Page MenuHomePhabricator

hg-core: avoid memory allocation (D8958#inline-14990 followup)
AbandonedPublic

Authored by acezar on Sep 28 2020, 9:48 AM.

Details

Reviewers
Alphare
Group Reviewers
hg-reviewers

Diff Detail

Repository
rHG Mercurial
Branch
default
Lint
No Linters Available
Unit
No Unit Test Coverage

Event Timeline

acezar created this revision.Sep 28 2020, 9:48 AM
Alphare accepted this revision.

I personally find this harder to read, and the use of usize before bit shifting making this technically platform-dependent makes me a bit uneasy. I can't easily compare the compiler output since godbolt does not support crates and I'd have to find out how to do it by hand, but maybe you or @martinvonz did?

I personally find this harder to read

I find it easier to read :)

, and the use of usize before bit shifting making this technically platform-dependent makes me a bit uneasy.

It probably doesn't matter if we're truncating (on small platforms) the result to usize anyway? I suppose we can use usize::try_from() to check (whether or not we make the change in this patch).

I can't easily compare the compiler output since godbolt does not support crates and I'd have to find out how to do it by hand, but maybe you or @martinvonz did?

I hadn't, but I just tried it using the criterion benchmarking crate. This is the code I used:

let input: Vec<u8> = (0..60000).map(|_| { rand::random::<u8>() }).collect();
let routine = || {
    for i in 0..input.len()/6 {
        let slice = &input[6*i..6*i+6];
        let val = ((BigEndian::read_u16(&slice[0..2]) as usize) << 32)
            + (BigEndian::read_u32(&slice[2..6]) as usize);
    }
};

Criterion says that it takes around 5.43 us both before and after this patch. So I guess the compiler is smart enough to eliminate the allocation, or maybe I messed something up.

I personally find this harder to read

I find it easier to read :)

heh

, and the use of usize before bit shifting making this technically platform-dependent makes me a bit uneasy.

It probably doesn't matter if we're truncating (on small platforms) the result to usize anyway? I suppose we can use usize::try_from() to check (whether or not we make the change in this patch).

I can't easily compare the compiler output since godbolt does not support crates and I'd have to find out how to do it by hand, but maybe you or @martinvonz did?

I hadn't, but I just tried it using the criterion benchmarking crate. This is the code I used:

let input: Vec<u8> = (0..60000).map(|_| { rand::random::<u8>() }).collect();
let routine = || {
    for i in 0..input.len()/6 {
        let slice = &input[6*i..6*i+6];
        let val = ((BigEndian::read_u16(&slice[0..2]) as usize) << 32)
            + (BigEndian::read_u32(&slice[2..6]) as usize);
    }
};

Criterion says that it takes around 5.43 us both before and after this patch. So I guess the compiler is smart enough to eliminate the allocation, or maybe I messed something up.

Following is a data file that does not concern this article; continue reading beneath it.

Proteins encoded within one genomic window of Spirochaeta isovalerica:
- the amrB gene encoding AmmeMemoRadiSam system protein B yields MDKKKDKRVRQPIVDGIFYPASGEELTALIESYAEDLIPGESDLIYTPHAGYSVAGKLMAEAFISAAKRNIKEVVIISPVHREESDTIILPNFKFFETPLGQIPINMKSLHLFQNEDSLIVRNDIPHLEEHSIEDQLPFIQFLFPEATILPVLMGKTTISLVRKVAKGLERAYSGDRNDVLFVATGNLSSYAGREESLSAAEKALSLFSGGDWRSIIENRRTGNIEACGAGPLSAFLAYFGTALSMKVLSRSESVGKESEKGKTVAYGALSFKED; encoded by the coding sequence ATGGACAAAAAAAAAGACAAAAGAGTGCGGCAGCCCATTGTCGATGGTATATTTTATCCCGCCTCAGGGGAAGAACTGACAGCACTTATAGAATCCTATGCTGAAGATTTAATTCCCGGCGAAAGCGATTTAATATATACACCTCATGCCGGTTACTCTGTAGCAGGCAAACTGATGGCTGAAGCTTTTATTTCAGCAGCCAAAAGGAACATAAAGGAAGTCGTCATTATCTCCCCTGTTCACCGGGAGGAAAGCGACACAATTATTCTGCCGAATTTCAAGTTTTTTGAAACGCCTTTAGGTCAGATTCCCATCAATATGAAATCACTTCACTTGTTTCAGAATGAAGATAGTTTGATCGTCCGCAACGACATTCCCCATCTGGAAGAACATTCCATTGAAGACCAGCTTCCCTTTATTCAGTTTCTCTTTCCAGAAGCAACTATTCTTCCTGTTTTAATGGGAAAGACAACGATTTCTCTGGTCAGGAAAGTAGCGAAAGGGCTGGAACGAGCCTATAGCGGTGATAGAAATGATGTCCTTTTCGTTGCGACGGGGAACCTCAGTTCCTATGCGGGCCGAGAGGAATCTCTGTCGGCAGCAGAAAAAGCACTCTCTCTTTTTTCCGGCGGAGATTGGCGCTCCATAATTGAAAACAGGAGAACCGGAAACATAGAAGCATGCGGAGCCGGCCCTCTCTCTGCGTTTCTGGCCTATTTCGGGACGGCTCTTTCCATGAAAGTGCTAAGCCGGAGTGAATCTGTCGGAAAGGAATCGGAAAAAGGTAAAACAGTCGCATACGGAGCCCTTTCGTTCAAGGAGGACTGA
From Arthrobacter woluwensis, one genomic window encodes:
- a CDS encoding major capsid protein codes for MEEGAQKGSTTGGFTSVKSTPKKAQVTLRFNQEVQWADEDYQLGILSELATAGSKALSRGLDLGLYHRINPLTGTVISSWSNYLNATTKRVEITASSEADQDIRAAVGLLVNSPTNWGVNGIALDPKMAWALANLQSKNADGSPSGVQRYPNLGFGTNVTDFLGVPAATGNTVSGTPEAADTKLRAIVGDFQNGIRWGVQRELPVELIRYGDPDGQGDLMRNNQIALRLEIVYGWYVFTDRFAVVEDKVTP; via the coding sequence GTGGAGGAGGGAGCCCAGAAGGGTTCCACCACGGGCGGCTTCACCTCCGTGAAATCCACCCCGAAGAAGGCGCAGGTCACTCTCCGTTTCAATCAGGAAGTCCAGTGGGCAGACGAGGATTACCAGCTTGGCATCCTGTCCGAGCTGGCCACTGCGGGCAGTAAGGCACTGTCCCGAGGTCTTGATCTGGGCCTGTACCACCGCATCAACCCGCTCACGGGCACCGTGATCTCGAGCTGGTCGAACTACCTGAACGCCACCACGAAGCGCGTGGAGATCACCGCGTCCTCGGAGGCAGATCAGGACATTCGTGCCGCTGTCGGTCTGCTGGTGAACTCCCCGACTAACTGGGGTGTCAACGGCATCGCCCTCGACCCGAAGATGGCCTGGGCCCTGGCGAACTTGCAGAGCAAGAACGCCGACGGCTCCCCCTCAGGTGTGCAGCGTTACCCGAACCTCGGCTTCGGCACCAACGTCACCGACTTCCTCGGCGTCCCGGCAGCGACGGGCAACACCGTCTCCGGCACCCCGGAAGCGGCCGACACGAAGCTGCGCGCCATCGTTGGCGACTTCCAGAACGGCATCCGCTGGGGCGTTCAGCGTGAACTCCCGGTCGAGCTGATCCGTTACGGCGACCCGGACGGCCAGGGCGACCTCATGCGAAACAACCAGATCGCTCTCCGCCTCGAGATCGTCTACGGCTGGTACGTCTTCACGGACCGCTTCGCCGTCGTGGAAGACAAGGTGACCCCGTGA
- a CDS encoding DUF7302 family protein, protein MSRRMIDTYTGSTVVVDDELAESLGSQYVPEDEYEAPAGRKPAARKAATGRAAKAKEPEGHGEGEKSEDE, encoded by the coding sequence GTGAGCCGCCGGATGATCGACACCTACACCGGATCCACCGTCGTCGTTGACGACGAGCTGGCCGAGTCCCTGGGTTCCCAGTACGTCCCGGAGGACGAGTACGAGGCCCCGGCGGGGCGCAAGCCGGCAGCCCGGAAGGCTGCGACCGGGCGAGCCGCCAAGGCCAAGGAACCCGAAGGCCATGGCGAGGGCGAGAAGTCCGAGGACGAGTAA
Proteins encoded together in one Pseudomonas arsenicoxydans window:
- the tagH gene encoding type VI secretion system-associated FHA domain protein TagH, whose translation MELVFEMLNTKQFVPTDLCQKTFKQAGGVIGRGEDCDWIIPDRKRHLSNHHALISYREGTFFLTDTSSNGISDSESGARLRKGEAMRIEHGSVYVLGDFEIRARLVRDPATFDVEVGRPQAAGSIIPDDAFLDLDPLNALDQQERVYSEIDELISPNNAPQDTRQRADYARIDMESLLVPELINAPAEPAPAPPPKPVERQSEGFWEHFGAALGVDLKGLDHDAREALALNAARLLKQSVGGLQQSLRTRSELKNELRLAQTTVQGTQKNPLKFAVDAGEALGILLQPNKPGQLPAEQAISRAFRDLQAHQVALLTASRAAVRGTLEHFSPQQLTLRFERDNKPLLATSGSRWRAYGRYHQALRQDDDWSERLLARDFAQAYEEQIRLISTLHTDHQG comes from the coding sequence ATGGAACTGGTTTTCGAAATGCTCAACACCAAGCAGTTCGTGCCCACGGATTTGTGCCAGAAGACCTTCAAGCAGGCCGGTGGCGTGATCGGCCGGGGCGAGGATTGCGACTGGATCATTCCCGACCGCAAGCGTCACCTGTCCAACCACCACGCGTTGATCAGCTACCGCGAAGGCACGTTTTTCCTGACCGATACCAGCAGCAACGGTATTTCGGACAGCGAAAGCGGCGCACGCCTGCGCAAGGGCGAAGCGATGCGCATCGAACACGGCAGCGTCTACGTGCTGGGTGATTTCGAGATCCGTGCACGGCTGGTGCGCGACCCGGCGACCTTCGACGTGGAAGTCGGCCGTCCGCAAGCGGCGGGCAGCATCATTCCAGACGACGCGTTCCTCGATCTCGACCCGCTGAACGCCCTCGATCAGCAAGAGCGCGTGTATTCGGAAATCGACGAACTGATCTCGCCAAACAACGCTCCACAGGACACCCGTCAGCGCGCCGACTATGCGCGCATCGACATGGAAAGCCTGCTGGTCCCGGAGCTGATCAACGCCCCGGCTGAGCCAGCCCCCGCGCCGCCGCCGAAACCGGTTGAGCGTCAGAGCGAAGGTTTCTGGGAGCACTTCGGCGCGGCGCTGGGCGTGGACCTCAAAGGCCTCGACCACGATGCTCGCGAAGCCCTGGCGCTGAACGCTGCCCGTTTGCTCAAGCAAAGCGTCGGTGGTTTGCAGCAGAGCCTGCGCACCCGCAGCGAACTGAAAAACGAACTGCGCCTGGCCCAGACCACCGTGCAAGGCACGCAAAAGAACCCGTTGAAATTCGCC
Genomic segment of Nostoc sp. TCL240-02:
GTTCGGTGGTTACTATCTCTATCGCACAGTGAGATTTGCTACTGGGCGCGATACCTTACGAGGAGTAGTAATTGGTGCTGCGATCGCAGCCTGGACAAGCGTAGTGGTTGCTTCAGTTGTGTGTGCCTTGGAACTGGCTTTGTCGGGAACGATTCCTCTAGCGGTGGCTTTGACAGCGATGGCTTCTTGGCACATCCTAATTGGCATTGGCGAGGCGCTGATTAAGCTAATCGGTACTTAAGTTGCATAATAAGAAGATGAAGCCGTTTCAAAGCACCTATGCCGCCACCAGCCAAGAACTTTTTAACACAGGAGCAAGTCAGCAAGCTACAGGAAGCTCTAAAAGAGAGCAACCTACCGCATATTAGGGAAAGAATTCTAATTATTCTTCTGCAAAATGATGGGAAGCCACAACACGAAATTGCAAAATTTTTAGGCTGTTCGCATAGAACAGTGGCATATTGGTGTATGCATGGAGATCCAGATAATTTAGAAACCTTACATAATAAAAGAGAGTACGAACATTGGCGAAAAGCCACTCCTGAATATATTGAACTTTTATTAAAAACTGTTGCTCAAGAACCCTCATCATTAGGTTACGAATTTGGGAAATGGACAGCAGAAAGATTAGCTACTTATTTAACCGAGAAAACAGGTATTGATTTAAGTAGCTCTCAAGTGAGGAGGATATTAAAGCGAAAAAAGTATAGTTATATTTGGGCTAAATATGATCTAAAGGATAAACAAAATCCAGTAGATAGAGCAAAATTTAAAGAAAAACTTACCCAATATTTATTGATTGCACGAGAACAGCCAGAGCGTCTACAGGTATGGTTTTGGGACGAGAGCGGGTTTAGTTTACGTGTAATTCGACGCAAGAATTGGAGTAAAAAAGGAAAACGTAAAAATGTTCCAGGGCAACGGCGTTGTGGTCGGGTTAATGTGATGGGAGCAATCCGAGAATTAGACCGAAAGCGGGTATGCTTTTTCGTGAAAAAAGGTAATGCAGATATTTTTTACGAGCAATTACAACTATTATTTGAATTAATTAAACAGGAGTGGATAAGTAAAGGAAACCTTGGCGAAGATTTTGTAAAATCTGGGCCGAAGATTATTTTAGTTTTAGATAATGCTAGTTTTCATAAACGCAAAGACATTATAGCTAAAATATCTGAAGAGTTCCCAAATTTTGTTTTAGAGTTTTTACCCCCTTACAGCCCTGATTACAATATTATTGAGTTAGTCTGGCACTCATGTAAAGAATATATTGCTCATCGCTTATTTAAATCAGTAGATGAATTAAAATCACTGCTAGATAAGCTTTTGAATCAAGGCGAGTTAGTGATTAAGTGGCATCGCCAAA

Seems fine indeed.

I personally find this harder to read

I find it easier to read :)

heh

, and the use of usize before bit shifting making this technically platform-dependent makes me a bit uneasy.

It probably doesn't matter if we're truncating (on small platforms) the result to usize anyway? I suppose we can use usize::try_from() to check (whether or not we make the change in this patch).

I can't easily compare the compiler output since godbolt does not support crates and I'd have to find out how to do it by hand, but maybe you or @martinvonz did?

I hadn't, but I just tried it using the criterion benchmarking crate. This is the code I used:

let input: Vec<u8> = (0..60000).map(|_| { rand::random::<u8>() }).collect();
let routine = || {
    for i in 0..input.len()/6 {
        let slice = &input[6*i..6*i+6];
        let val = ((BigEndian::read_u16(&slice[0..2]) as usize) << 32)
            + (BigEndian::read_u32(&slice[2..6]) as usize);
    }
};

Criterion says that it takes around 5.43 us both before and after this patch. So I guess the compiler is smart enough to eliminate the allocation, or maybe I messed something up.

Seems fine indeed.

To check that I hadn't messed something up, I ran the benchmark on a debug build and there this patch speeds it up from 1.51ms to 1.38ms (which is still ~240x as slow as the release build! :) ).

To check that I hadn't messed something up, I ran the benchmark on a debug build and there this patch speeds it up from 1.51ms to 1.38ms (which is still ~240x as slow as the release build! :) ).

Yeah debug builds have notoriously little to no optimizations, so that makes sense.

To check that I hadn't messed something up, I ran the benchmark on a debug build and there this patch speeds it up from 1.51ms to 1.38ms (which is still ~240x as slow as the release build! :) ).

Yeah debug builds have notoriously little to no optimizations, so that makes sense.

@acezar said on chat that they find the old version clearer, and the compiler is apparently smart enough to optimize out the allocation, so I'll skip this patch.

acezar updated this revision to Diff 22909.Sep 29 2020, 4:19 AM
acezar abandoned this revision.Sep 29 2020, 11:59 AM